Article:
Samarth Kasliwal remembers that his late father, Munnu, considered it a crime to leave the underside of a piece of jewelry blank. Whatever touches the body must be beautiful, he believed, calling this “the wearer’s pleasure.” Not everyone agreed—but his father used to say to the doubters, “Why do you buy expensive underwear? It’s not important; no one’s really going to see it. It’s about your own happiness.”
The Kasliwal family has been making jewelry in India since the early 1700s and opened its Jaipur boutique, The Gem Palace, in 1852. The Maharaja Jai Singh, who founded Jaipur, invited the Kasliwals to be his court jewelers more than 300 years ago. Nine generations later, they still count among their patrons the royals of Jaipur. Many generations of well-to-do families are also loyal customers, and celebrities like Elton John and Angelina Jolie have made stops at the Kasliwal atelier, where a piece of jewelry may take from six months to as long as four years to complete. The family’s jewelry has been featured in the Metropolitan Museum of Art’s gift shop, debuting in 2001 (in tandem with an exhibition of Mughal jewelry) with a collaboration headed by Munnu, who went on to create a total of five collections for the museum between 2001 and 2007.
One fine example of the Kasliwals’ exquisite craft is this cuff. One hundred thirty-eight carats of precious stones cover the cuff’s exterior, which features a design of lotus flowers with diamond petals and emerald sepals. These are set into the cuff in “kundan” style, in which flattened 23-carat gold is shaped into collars called ghaat. The ghaat are then soldered onto a gold base, forming pockets for each jewel. Hot wax is poured into the hollows before adding the stones, in order to fix them in place. To finish setting them, kundan—gold strips thinner than paper—are inserted between the ghaat and the stones with a metal pick. Excess gold is brushed away, revealing the gems in their gold surrounds.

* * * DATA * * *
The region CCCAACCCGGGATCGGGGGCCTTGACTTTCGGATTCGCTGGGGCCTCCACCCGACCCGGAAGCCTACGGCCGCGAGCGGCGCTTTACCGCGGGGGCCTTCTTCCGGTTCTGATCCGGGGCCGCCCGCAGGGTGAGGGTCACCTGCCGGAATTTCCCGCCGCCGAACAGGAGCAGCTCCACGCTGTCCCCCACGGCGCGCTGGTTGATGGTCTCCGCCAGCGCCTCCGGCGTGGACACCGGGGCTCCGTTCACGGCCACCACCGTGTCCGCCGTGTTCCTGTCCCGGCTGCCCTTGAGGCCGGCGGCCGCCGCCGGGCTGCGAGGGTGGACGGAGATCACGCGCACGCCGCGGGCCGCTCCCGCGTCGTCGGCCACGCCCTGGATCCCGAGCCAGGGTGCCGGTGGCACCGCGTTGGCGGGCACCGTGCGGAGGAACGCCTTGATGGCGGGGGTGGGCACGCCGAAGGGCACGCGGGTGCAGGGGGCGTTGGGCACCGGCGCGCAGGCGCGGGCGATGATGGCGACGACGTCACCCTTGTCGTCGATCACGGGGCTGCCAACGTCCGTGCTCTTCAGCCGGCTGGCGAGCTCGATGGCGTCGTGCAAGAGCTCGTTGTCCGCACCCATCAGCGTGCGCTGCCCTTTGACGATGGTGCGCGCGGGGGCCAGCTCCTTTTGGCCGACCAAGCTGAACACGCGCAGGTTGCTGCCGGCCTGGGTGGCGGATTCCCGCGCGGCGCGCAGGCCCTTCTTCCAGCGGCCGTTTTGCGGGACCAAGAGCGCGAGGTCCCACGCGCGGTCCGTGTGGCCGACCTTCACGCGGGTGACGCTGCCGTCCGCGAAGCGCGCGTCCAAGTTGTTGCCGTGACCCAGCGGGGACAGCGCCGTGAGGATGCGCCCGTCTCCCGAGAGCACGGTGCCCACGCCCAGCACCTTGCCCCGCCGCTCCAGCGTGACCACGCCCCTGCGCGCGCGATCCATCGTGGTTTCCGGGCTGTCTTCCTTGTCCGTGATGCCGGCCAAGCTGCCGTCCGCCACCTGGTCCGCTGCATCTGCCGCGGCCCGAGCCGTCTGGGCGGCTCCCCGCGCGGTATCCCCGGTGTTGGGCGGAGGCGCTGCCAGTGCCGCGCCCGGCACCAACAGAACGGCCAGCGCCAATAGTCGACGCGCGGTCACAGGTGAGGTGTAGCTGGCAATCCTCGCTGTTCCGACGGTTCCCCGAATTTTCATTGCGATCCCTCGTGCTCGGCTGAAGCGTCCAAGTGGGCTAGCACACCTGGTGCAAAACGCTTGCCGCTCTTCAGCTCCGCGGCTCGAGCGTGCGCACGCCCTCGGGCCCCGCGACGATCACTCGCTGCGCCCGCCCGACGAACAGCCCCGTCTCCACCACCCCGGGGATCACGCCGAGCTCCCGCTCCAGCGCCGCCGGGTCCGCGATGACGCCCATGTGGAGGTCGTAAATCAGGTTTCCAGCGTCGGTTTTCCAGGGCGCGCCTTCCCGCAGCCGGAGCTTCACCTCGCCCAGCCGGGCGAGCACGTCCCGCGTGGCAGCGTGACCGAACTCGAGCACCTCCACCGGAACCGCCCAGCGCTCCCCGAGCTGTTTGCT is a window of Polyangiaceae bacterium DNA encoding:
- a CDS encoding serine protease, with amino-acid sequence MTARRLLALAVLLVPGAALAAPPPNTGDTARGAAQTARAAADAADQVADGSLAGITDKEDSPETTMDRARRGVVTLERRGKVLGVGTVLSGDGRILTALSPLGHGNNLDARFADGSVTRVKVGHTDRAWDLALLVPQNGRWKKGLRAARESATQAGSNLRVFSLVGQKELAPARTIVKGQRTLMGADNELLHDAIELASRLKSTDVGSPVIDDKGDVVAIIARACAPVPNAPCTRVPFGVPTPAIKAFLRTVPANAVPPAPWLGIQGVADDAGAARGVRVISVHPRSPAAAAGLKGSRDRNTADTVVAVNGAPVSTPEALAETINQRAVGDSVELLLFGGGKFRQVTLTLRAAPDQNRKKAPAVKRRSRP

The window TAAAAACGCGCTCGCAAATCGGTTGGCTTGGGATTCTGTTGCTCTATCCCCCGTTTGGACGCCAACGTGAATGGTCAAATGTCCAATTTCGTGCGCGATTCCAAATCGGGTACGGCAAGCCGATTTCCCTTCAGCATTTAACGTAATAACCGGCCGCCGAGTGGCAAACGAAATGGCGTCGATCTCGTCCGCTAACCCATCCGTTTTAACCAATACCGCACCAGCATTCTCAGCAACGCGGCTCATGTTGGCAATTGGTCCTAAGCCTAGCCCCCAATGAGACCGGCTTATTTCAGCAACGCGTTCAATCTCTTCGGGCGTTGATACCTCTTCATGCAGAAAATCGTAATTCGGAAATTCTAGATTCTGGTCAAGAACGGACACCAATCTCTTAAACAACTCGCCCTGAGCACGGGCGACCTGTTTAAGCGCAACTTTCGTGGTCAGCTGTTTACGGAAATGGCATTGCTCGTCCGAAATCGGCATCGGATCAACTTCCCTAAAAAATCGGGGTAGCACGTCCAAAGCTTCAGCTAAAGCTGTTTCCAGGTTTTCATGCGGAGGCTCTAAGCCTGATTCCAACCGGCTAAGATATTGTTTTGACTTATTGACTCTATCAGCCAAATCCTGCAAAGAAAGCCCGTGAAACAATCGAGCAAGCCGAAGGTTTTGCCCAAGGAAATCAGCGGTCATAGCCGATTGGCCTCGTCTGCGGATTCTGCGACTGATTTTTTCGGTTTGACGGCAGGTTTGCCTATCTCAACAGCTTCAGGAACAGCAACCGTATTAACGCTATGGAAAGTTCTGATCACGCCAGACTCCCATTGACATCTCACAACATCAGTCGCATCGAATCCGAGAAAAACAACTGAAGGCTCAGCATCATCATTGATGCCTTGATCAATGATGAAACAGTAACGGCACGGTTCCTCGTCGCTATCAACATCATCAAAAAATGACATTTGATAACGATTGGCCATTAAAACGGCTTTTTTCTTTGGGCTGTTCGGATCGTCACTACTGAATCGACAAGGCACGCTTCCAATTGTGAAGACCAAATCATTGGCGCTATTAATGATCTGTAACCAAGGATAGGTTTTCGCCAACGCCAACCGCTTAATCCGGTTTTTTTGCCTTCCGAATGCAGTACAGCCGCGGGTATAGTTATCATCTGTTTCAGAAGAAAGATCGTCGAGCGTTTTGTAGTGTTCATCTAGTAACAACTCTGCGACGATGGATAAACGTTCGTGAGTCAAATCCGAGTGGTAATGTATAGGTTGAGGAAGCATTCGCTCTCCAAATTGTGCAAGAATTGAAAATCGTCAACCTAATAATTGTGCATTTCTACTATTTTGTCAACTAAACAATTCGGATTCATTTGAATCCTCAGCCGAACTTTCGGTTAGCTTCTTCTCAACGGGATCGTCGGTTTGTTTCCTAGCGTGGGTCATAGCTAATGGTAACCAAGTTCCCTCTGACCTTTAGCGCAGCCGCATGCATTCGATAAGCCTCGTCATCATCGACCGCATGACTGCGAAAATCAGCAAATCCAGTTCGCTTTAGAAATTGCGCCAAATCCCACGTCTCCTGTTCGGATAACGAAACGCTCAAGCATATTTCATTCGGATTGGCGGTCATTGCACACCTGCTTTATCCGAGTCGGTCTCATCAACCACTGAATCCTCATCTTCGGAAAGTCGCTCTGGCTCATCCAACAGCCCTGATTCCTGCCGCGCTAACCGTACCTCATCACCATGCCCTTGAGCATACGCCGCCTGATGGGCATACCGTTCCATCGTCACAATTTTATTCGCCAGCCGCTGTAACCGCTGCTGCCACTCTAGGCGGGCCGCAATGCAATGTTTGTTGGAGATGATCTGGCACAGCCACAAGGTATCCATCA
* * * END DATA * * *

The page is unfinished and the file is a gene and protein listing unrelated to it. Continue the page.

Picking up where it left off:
The remaining exposed surface of the cuff is filled in with tightly packed rubies, each cut and placed so precisely that the collective pressure keeps them firmly in place.
The interior of the bangle is enameled. First, a traditional Indian floral motif is indented onto the 23-carat-gold body of the cuff (pure, 24-carat gold is not used because it would be too soft to hold the cuff’s shape). The enamel colors are prepared by crushing glass to powder with metal oxides, and each color is placed on the indentations using a thin stick. The piece then enters a furnace heated to temperatures of 600 to 900 °F so that the glass melts and sets. This happens twice, to embed the colors. A quick polish with sulphuric acid gives the interior a “luster and shine that rival those of a diamond,” as Kasliwal describes it.
A lot of jewelry today, in Kasliwal’s opinion, is about peacocking: showing off what you have. What makes his family’s work different is the attention paid to aspects of the design—such as the interior of this cuff—that might be seen only by a piece’s owner. And indeed, maharajas would judge a jeweler by how much effort he put into the less visible parts of a creation. Kasliwal compares wearing a piece of his family’s jewelry to a secret you keep with a friend.